Two days of heavy rain caused devastation to 200 acres of crops at Poodai Lagoon, Goodman Branch Trace, Penal and has affected more than 60 vegetable farmers.
On Saturday, the farmers were pumping out water using buckets and water pump devices, but they were unable to salvage any of the plants.
They said that this was not the first time they had experienced loss due to flooding, but it the first time occurring during the dry season. The farmers blame poor drainage and a malfunctioning floodgate in the area for the flooding. They said the pallets on the floodgate became immobile and the authorities removed the water pump seven years ago and it was never replaced.
Vegetable farmer Solomon Mohammed, who spent more than 30 years planting, called on the Minister of Agriculture, Land and Fisheries Clarence Rambharat to be get out of the office and attend to their needs.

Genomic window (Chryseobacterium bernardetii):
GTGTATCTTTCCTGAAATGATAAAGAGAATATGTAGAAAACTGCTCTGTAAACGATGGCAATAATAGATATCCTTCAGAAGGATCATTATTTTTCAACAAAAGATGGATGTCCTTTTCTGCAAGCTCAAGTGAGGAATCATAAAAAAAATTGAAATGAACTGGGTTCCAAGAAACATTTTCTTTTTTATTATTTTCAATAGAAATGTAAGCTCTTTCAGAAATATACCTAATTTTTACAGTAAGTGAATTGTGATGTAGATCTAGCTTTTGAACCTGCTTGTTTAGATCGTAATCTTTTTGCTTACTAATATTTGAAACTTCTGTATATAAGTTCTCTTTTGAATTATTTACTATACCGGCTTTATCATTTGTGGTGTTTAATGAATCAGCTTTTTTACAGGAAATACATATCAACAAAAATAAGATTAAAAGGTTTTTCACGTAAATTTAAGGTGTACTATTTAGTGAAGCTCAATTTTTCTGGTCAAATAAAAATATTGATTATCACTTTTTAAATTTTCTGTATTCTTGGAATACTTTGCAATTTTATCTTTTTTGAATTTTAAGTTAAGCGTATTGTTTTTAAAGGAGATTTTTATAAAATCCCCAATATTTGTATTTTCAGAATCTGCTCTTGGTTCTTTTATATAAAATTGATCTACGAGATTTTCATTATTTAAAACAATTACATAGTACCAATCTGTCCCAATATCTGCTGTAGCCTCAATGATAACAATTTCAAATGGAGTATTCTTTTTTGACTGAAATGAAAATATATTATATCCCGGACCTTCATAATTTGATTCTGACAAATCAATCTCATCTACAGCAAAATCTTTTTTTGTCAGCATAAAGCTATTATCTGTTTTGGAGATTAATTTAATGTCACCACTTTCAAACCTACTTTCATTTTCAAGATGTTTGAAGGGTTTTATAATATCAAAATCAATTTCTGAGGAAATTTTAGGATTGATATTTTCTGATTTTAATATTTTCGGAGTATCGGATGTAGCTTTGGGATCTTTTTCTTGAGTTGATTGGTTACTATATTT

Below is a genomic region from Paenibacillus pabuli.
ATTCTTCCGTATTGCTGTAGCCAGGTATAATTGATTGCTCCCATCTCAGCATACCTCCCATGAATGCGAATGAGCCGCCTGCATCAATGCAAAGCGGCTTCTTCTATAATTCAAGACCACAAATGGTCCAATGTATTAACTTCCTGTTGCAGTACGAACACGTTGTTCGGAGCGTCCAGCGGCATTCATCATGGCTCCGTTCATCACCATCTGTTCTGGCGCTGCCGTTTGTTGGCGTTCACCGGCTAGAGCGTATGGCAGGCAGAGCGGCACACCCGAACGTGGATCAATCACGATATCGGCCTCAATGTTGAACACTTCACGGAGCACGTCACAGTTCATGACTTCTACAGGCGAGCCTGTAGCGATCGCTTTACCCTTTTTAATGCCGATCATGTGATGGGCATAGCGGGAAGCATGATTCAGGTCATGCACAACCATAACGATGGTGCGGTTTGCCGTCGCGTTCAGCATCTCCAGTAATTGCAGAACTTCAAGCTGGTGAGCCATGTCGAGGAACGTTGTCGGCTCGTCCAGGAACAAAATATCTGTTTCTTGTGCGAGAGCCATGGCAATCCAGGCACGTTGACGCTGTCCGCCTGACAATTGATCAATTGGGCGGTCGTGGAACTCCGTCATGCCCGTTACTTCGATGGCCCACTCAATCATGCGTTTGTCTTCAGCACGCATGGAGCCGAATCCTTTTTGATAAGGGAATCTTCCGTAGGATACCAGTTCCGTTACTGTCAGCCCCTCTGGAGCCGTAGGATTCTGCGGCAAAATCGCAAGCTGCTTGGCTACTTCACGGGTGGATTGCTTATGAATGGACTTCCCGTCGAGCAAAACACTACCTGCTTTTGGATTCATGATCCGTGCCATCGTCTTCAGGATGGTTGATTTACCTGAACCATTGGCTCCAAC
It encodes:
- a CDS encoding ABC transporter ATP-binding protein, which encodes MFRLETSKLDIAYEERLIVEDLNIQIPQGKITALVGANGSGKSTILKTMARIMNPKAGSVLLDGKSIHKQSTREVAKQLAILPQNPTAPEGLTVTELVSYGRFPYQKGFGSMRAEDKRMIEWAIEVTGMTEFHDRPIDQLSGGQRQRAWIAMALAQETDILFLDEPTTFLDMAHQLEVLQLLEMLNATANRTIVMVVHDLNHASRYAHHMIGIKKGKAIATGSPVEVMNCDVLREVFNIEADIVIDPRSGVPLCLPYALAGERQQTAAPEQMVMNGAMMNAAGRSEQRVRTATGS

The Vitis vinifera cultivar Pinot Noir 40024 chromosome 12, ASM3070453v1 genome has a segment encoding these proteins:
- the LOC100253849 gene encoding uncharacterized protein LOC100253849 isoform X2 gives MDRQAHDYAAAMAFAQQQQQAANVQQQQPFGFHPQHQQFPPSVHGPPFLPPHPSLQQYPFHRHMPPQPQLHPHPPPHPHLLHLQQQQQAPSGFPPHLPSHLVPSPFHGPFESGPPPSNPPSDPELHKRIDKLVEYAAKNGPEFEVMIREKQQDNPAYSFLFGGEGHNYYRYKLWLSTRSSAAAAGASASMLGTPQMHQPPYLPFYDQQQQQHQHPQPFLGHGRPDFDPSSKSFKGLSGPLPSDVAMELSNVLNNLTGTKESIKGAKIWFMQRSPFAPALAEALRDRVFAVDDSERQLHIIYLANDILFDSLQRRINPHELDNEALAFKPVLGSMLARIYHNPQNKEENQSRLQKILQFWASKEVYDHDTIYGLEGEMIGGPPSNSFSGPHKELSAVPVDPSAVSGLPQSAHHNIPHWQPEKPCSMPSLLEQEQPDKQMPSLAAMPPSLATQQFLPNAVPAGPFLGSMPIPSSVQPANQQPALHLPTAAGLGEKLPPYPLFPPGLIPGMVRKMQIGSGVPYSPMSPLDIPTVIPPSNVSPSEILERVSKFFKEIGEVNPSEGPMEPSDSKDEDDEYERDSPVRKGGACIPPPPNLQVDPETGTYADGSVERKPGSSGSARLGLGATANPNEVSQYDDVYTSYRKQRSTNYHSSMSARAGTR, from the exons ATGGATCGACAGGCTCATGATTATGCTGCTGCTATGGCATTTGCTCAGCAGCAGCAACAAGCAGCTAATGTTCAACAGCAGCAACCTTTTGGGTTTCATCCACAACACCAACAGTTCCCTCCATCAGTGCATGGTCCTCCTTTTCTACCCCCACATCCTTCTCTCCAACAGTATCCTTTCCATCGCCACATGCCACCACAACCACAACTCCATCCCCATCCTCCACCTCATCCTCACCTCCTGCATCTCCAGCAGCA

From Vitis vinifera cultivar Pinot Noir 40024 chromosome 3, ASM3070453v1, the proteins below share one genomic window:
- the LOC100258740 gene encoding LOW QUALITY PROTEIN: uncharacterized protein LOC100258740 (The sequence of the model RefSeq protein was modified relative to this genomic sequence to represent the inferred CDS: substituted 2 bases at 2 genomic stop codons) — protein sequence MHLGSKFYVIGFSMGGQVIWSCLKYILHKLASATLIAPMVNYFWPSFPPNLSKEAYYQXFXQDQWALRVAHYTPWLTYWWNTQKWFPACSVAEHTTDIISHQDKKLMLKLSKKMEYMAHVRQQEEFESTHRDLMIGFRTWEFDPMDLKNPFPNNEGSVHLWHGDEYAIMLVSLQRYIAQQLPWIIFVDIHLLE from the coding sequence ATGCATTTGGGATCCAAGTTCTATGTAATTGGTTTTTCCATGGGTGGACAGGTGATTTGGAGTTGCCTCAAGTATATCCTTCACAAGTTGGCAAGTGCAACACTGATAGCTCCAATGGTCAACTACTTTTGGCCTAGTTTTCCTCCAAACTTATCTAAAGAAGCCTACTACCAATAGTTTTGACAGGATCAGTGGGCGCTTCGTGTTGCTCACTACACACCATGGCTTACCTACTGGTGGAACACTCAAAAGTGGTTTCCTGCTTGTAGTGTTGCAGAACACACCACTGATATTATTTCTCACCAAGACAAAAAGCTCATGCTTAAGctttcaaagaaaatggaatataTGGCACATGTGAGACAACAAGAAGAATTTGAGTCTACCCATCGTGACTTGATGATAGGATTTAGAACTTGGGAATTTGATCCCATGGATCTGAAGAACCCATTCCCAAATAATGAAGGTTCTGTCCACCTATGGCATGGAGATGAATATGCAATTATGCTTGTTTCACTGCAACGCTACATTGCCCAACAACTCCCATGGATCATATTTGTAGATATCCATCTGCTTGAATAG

Mohammed said, “Altogether is over $100 thousand dollars (TT) we lost. They carry the pump and they never bring it back, if it was there this wasn’t going to happen. The main thing to stop the flooding is a pump. This is not the first time we get a flood. You can’t stop the rain from falling, but if the people in charge do their work this won’t happen.
“The minister can’t stay in his office, he have to come in to see what happening here and get it clean up. Don’t just send people, the (workmen) just coming and scraping it (debris) up and going. And we want the floodgate fixed and bring back the pump.”
Another farmer, Ramchan Ramnarine said the main produce was watermelon, while some people also planted tomatoes, bodi, ochre, sweet potatoes, and caraili.
Ramnarine said most of the farmers depend on the money from the crops to take care of their families. He said the system was working against them and putting a strain on their pockets.
Ramnarine said, “We used our savings to plant the crop and we didn’t get back anything as yet, so it is a complete loss. The incentives take too long to come, even the subsidy, which they say is an incentive for the farmers, I have two years subsidy piling up. We don’t get it back in time to start again.”
The farmers said they are hoping for good weather so they can replant.